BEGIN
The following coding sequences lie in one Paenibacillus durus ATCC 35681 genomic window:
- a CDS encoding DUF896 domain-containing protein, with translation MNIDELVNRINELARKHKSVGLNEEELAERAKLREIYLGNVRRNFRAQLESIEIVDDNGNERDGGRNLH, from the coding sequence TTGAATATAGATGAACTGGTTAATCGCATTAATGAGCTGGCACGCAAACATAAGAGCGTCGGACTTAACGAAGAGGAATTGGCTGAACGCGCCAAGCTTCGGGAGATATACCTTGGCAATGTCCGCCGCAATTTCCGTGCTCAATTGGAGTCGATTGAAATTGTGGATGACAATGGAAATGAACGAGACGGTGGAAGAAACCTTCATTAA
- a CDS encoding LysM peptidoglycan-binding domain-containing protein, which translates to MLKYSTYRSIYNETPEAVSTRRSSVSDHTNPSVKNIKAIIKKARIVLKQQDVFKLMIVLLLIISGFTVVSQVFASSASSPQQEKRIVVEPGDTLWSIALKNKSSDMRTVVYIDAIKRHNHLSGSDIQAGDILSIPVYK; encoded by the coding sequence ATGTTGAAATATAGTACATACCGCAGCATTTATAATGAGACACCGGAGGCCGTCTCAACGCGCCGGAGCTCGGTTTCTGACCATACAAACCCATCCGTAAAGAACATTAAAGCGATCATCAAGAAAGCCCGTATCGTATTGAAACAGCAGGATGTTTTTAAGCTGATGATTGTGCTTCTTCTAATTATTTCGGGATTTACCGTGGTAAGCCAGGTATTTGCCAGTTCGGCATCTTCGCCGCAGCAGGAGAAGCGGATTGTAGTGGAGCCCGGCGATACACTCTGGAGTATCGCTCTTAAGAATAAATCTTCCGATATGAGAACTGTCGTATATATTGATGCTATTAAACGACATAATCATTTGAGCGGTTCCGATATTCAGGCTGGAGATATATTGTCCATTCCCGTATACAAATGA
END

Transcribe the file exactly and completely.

The following coding sequences lie in one Paenibacillus durus ATCC 35681 genomic window:
- a CDS encoding DUF896 domain-containing protein, with translation MNIDELVNRINELARKHKSVGLNEEELAERAKLREIYLGNVRRNFRAQLESIEIVDDNGNERDGGRNLH, from the coding sequence TTGAATATAGATGAACTGGTTAATCGCATTAATGAGCTGGCACGCAAACATAAGAGCGTCGGACTTAACGAAGAGGAATTGGCTGAACGCGCCAAGCTTCGGGAGATATACCTTGGCAATGTCCGCCGCAATTTCCGTGCTCAATTGGAGTCGATTGAAATTGTGGATGACAATGGAAATGAACGAGACGGTGGAAGAAACCTTCATTAA
- a CDS encoding LysM peptidoglycan-binding domain-containing protein, which translates to MLKYSTYRSIYNETPEAVSTRRSSVSDHTNPSVKNIKAIIKKARIVLKQQDVFKLMIVLLLIISGFTVVSQVFASSASSPQQEKRIVVEPGDTLWSIALKNKSSDMRTVVYIDAIKRHNHLSGSDIQAGDILSIPVYK; encoded by the coding sequence ATGTTGAAATATAGTACATACCGCAGCATTTATAATGAGACACCGGAGGCCGTCTCAACGCGCCGGAGCTCGGTTTCTGACCATACAAACCCATCCGTAAAGAACATTAAAGCGATCATCAAGAAAGCCCGTATCGTATTGAAACAGCAGGATGTTTTTAAGCTGATGATTGTGCTTCTTCTAATTATTTCGGGATTTACCGTGGTAAGCCAGGTATTTGCCAGTTCGGCATCTTCGCCGCAGCAGGAGAAGCGGATTGTAGTGGAGCCCGGCGATACACTCTGGAGTATCGCTCTTAAGAATAAATCTTCCGATATGAGAACTGTCGTATATATTGATGCTATTAAACGACATAATCATTTGAGCGGTTCCGATATTCAGGCTGGAGATATATTGTCCATTCCCGTATACAAATGA